- If you are using Fabior? foam, dispense a small amount of foam into your palm. Apply only enough foam to lightly cover the affected areas of the face and upper body. Gently rub it until the foam disappears. Avoid fire, flame, or smoking during and right after you apply the foam.
- Do not cover the treated area with a bandage unless your doctor has told you to.
- You may need to use this medicine for several weeks or months before your skin starts to look better. Applying extra medicine will not make it work faster.
If a dose is missed:
- If you miss a dose of this medicine, skip it and continue with your regular dosing schedule. Do not use more medicine to make up for the missed dose.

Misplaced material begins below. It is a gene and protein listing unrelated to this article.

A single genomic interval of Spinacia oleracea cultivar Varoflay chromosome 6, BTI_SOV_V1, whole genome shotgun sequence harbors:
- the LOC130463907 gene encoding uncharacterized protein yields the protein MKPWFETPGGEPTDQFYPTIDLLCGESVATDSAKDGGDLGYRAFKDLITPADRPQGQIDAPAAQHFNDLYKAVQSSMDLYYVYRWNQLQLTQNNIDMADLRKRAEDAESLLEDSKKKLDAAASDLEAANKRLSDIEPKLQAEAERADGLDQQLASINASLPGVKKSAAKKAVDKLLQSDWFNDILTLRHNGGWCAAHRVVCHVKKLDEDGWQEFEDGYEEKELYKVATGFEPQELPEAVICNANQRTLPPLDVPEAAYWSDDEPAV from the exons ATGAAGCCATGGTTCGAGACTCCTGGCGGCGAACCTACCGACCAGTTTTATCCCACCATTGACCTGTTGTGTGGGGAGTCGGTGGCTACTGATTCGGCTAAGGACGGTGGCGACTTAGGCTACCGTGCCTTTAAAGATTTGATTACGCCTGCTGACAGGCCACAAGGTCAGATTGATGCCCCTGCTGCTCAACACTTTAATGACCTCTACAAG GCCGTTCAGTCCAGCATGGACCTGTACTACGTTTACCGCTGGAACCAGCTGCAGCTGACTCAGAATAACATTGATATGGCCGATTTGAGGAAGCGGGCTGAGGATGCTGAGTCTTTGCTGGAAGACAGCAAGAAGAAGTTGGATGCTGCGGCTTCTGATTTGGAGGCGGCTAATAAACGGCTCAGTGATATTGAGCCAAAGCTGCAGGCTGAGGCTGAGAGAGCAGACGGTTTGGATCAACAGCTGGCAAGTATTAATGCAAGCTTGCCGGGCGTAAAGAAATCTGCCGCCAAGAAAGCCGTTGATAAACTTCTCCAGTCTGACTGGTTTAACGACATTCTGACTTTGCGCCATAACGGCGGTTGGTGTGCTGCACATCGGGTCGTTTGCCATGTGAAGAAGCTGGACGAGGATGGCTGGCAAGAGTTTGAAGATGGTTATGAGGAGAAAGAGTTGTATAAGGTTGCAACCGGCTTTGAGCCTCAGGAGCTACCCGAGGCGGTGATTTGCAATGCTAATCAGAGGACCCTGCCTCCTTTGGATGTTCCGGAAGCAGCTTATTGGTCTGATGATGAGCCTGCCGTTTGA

How to Store and Dispose of This Medicine
- Store the medicine in a closed container at room temperature, away from heat, moisture, and direct light. Do not freeze the Fabior? foam. Do not spray or use it near heat, open flame, or while you smoke. Do not puncture, break, or burn the can.
- Ask your pharmacist, doctor, or health caregiver about the best way to dispose of the used medicine container and any leftover medicine after you have finished your treatment. You will also need to throw away old medicine after the expiration date has passed.
- Keep all medicine away from children and never share your medicine with anyone.
Drugs and Foods to Avoid
Ask your doctor or pharmacist before using any other medicine, including over-the-counter medicines, vitamins, and herbal products.